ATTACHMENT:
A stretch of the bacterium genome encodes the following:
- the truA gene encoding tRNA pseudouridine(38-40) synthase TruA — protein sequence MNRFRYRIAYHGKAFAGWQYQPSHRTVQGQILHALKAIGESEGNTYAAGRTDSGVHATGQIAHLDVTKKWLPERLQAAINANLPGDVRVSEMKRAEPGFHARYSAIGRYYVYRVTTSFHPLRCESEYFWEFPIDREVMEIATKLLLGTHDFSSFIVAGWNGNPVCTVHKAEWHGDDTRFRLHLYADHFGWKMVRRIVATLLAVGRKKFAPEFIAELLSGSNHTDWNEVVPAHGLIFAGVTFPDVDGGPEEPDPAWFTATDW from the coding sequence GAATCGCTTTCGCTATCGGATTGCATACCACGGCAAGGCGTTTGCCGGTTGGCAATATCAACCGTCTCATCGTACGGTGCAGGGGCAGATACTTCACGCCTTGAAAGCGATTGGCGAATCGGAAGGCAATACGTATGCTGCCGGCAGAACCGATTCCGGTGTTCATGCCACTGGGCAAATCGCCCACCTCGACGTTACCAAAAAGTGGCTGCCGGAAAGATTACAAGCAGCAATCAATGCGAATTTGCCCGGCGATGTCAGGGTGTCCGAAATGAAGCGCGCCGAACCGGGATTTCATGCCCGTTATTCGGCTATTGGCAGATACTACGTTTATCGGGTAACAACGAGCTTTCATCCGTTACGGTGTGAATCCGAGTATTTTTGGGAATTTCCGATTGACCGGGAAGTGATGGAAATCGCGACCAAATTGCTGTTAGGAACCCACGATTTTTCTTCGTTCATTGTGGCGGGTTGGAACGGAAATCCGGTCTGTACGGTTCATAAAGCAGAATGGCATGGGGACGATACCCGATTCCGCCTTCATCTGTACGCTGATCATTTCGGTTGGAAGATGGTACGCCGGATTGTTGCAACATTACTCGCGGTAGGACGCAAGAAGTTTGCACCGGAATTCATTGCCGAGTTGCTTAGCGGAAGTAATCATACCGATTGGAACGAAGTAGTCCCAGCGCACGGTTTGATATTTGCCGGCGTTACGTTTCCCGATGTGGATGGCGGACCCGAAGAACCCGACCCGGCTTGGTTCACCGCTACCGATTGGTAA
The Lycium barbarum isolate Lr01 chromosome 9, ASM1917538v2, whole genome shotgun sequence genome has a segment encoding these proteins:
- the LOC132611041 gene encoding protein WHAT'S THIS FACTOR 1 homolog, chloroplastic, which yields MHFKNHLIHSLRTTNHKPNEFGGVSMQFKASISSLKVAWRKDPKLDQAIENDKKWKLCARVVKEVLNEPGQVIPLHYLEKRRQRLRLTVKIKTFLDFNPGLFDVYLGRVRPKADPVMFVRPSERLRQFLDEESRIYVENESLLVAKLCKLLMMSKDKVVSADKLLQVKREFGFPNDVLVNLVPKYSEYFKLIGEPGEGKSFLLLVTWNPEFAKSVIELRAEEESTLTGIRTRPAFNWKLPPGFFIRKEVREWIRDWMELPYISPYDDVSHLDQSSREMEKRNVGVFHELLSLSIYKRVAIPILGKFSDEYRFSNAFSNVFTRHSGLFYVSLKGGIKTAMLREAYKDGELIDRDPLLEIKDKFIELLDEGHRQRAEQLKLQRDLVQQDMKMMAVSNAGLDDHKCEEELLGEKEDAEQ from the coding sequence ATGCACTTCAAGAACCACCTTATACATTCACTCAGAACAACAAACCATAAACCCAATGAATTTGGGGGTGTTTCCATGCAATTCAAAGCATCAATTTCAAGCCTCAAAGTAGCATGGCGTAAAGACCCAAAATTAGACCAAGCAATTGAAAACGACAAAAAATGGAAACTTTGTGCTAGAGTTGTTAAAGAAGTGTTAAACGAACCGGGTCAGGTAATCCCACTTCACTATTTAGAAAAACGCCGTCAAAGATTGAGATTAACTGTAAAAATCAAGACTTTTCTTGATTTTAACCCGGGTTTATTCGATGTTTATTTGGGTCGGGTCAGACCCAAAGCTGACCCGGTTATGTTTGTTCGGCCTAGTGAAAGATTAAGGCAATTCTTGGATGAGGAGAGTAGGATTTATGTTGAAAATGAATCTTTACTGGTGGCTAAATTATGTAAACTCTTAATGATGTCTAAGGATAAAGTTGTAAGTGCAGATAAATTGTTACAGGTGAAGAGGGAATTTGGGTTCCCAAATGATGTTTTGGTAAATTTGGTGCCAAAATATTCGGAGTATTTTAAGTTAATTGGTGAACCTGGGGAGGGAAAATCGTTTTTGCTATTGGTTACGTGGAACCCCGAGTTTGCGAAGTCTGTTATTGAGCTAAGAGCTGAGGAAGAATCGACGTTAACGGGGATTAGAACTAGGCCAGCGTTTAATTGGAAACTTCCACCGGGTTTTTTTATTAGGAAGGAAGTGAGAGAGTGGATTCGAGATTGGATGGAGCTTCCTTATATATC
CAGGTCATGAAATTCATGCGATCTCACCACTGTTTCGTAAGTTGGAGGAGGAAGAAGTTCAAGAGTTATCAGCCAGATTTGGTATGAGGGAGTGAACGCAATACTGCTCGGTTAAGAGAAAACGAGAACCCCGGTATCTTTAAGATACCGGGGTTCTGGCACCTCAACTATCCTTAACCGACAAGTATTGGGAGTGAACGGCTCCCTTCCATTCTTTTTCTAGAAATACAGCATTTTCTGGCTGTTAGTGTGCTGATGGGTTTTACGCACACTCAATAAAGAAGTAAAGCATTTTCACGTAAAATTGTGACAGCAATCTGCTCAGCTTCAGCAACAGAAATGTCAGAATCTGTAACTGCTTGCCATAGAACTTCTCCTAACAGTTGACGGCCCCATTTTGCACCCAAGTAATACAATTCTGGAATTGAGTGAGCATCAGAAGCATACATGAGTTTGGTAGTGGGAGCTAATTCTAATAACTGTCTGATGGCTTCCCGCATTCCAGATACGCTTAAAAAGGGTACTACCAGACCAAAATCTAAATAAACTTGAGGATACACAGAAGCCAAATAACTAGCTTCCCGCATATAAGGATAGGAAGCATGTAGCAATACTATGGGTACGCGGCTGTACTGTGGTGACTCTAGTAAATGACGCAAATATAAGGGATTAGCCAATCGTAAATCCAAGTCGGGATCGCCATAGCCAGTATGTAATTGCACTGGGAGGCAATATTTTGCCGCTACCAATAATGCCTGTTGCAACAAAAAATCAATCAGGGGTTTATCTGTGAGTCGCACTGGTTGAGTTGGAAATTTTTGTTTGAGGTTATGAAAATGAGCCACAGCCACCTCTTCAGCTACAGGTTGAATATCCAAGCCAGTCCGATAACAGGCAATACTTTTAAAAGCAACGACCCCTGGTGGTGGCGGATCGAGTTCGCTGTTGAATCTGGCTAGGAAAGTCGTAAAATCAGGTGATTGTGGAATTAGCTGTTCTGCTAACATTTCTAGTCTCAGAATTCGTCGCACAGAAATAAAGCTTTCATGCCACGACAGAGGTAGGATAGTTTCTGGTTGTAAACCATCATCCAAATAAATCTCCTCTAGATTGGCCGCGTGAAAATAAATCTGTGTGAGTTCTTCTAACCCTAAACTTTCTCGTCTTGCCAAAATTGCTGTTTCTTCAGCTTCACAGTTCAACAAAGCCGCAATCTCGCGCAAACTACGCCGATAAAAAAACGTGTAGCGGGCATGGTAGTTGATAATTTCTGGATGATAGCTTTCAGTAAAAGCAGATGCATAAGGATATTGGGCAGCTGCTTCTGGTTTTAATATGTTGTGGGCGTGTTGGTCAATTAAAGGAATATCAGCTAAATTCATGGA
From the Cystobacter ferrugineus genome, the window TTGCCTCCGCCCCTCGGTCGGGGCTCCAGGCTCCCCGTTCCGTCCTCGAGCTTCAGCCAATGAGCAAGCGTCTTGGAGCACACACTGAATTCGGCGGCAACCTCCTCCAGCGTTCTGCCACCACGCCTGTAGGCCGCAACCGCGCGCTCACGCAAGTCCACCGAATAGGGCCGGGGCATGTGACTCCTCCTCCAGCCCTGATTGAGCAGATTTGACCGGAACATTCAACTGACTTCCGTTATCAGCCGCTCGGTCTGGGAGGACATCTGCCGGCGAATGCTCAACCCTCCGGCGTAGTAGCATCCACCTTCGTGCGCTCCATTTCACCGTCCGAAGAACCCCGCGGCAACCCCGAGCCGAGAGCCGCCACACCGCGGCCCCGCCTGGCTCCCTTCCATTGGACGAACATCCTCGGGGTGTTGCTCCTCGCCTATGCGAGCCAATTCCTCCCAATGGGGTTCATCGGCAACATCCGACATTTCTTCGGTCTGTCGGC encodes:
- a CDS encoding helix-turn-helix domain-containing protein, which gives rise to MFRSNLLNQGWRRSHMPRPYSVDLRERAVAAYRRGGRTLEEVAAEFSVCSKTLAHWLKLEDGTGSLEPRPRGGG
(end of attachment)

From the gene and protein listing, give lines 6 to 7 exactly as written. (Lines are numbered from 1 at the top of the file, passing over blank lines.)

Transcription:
From the Cystobacter ferrugineus genome, the window TTGCCTCCGCCCCTCGGTCGGGGCTCCAGGCTCCCCGTTCCGTCCTCGAGCTTCAGCCAATGAGCAAGCGTCTTGGAGCACACACTGAATTCGGCGGCAACCTCCTCCAGCGTTCTGCCACCACGCCTGTAGGCCGCAACCGCGCGCTCACGCAAGTCCACCGAATAGGGCCGGGGCATGTGACTCCTCCTCCAGCCCTGATTGAGCAGATTTGACCGGAACATTCAACTGACTTCCGTTATCAGCCGCTCGGTCTGGGAGGACATCTGCCGGCGAATGCTCAACCCTCCGGCGTAGTAGCATCCACCTTCGTGCGCTCCATTTCACCGTCCGAAGAACCCCGCGGCAACCCCGAGCCGAGAGCCGCCACACCGCGGCCCCGCCTGGCTCCCTTCCATTGGACGAACATCCTCGGGGTGTTGCTCCTCGCCTATGCGAGCCAATTCCTCCCAATGGGGTTCATCGGCAACATCCGACATTTCTTCGGTCTGTCGGC encodes:
- a CDS encoding helix-turn-helix domain-containing protein, which gives rise to MFRSNLLNQGWRRSHMPRPYSVDLRERAVAAYRRGGRTLEEVAAEFSVCSKTLAHWLKLEDGTGSLEPRPRGGG